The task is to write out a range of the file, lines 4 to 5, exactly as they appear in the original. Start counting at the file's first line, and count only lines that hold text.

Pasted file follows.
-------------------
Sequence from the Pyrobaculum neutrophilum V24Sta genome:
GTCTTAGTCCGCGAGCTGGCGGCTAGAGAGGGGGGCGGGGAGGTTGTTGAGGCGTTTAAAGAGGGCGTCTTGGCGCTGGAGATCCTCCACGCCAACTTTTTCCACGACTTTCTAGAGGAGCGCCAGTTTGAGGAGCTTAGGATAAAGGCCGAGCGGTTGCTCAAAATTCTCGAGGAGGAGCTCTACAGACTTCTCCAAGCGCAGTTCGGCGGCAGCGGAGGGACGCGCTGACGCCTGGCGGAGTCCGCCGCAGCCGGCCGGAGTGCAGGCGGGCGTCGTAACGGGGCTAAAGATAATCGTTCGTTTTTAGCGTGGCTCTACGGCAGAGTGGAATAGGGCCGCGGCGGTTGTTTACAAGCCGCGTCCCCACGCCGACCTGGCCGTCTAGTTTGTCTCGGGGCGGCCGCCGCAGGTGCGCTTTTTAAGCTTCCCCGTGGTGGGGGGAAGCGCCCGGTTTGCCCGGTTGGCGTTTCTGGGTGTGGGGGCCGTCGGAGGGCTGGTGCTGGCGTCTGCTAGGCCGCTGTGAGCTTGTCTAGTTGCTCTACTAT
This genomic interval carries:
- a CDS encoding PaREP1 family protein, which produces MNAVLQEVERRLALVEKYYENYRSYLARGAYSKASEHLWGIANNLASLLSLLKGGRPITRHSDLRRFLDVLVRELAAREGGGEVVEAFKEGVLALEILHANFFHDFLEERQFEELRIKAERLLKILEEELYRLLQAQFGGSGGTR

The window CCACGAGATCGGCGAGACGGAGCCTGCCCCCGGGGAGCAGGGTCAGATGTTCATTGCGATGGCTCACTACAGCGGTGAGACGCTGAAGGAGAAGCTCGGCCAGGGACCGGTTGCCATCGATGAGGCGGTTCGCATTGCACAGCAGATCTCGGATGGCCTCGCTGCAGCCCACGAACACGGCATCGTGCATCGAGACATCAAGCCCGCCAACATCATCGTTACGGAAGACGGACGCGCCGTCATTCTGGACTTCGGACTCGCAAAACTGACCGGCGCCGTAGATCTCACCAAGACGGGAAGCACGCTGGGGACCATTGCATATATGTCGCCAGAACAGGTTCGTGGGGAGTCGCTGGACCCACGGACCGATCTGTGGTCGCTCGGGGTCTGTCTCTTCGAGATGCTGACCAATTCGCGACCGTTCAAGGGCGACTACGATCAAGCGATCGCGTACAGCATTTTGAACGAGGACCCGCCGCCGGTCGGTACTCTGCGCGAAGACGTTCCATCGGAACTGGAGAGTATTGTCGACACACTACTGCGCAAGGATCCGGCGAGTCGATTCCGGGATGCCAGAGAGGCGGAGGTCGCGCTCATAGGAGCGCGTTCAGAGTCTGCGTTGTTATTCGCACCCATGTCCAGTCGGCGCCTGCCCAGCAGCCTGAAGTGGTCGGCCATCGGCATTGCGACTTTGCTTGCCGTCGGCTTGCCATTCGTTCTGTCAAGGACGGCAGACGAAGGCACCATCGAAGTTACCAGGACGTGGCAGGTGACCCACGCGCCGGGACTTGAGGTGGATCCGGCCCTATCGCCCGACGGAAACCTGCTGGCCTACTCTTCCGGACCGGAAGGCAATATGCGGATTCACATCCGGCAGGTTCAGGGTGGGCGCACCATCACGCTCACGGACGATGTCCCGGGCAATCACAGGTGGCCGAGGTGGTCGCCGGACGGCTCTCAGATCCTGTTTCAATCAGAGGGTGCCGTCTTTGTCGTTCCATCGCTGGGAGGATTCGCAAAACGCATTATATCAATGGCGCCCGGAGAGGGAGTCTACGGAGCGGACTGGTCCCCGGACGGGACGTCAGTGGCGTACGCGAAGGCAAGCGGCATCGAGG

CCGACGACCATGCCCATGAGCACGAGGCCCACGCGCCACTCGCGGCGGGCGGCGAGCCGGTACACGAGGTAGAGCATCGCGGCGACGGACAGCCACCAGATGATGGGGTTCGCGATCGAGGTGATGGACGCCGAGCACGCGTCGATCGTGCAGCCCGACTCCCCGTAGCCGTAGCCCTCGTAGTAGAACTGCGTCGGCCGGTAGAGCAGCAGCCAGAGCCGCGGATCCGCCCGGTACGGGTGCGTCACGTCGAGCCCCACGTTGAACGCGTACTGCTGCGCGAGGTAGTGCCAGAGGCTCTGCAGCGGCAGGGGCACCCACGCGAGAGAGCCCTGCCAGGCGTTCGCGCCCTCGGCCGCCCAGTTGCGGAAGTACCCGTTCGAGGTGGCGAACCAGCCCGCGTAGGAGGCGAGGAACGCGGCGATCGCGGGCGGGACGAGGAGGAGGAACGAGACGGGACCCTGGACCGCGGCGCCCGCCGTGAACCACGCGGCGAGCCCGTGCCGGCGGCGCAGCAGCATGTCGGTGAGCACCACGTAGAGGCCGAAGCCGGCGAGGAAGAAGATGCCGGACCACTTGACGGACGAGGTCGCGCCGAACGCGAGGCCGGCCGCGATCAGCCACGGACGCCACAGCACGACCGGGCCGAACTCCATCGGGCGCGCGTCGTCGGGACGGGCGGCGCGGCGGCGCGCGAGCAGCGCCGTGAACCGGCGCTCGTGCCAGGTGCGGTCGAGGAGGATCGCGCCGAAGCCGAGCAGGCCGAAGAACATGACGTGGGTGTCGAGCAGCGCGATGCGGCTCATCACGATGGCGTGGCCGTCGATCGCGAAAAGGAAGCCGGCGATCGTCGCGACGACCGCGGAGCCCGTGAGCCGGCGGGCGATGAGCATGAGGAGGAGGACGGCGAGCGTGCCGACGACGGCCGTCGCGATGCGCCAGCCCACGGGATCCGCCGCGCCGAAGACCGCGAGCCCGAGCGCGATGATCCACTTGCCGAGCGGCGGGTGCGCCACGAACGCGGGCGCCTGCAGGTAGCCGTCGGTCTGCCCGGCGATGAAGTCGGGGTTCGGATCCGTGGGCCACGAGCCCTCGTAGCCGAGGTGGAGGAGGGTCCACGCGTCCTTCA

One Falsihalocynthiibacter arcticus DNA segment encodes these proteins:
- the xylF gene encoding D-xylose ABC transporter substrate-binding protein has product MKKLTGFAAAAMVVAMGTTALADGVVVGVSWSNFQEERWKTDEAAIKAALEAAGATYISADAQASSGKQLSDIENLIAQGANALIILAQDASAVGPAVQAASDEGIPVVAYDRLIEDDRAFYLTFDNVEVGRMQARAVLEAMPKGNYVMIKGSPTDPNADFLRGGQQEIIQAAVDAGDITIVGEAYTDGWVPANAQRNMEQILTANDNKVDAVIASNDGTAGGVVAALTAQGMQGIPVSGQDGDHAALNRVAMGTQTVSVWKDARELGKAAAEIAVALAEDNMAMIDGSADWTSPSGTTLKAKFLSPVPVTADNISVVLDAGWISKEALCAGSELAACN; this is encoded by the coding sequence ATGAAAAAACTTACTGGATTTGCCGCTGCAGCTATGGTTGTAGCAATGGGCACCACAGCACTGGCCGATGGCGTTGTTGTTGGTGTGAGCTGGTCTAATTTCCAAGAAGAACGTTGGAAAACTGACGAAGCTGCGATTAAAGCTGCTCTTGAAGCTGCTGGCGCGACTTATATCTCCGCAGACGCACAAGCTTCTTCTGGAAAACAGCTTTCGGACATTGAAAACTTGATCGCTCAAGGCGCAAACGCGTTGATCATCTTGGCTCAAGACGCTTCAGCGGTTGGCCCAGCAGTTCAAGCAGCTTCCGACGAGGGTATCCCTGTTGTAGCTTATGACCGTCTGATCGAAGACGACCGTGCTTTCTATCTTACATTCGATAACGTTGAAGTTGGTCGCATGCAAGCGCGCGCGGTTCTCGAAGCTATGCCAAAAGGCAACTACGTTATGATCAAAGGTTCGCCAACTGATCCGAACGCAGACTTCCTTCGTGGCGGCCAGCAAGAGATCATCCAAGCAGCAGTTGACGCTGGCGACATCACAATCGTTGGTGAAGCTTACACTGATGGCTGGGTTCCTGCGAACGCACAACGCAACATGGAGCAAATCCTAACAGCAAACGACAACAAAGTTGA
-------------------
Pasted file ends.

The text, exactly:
- a CDS encoding PaREP1 family protein, which produces MNAVLQEVERRLALVEKYYENYRSYLARGAYSKASEHLWGIANNLASLLSLLKGGRPITRHSDLRRFLDVLVRELAAREGGGEVVEAFKEGVLALEILHANFFHDFLEERQFEELRIKAERLLKILEEELYRLLQAQFGGSGGTR

The window CCACGAGATCGGCGAGACGGAGCCTGCCCCCGGGGAGCAGGGTCAGATGTTCATTGCGATGGCTCACTACAGCGGTGAGACGCTGAAGGAGAAGCTCGGCCAGGGACCGGTTGCCATCGATGAGGCGGTTCGCATTGCACAGCAGATCTCGGATGGCCTCGCTGCAGCCCACGAACACGGCATCGTGCATCGAGACATCAAGCCCGCCAACATCATCGTTACGGAAGACGGACGCGCCGTCATTCTGGACTTCGGACTCGCAAAACTGACCGGCGCCGTAGATCTCACCAAGACGGGAAGCACGCTGGGGACCATTGCATATATGTCGCCAGAACAGGTTCGTGGGGAGTCGCTGGACCCACGGACCGATCTGTGGTCGCTCGGGGTCTGTCTCTTCGAGATGCTGACCAATTCGCGACCGTTCAAGGGCGACTACGATCAAGCGATCGCGTACAGCATTTTGAACGAGGACCCGCCGCCGGTCGGTACTCTGCGCGAAGACGTTCCATCGGAACTGGAGAGTATTGTCGACACACTACTGCGCAAGGATCCGGCGAGTCGATTCCGGGATGCCAGAGAGGCGGAGGTCGCGCTCATAGGAGCGCGTTCAGAGTCTGCGTTGTTATTCGCACCCATGTCCAGTCGGCGCCTGCCCAGCAGCCTGAAGTGGTCGGCCATCGGCATTGCGACTTTGCTTGCCGTCGGCTTGCCATTCGTTCTGTCAAGGACGGCAGACGAAGGCACCATCGAAGTTACCAGGACGTGGCAGGTGACCCACGCGCCGGGACTTGAGGTGGATCCGGCCCTATCGCCCGACGGAAACCTGCTGGCCTACTCTTCCGGACCGGAAGGCAATATGCGGATTCACATCCGGCAGGTTCAGGGTGGGCGCACCATCACGCTCACGGACGATGTCCCGGGCAATCACAGGTGGCCGAGGTGGTCGCCGGACGGCTCTCAGATCCTGTTTCAATCAGAGGGTGCCGTCTTTGTCGTTCCATCGCTGGGAGGATTCGCAAAACGCATTATATCAATGGCGCCCGGAGAGGGAGTCTACGGAGCGGACTGGTCCCCGGACGGGACGTCAGTGGCGTACGCGAAGGCAAGCGGCATCGAGG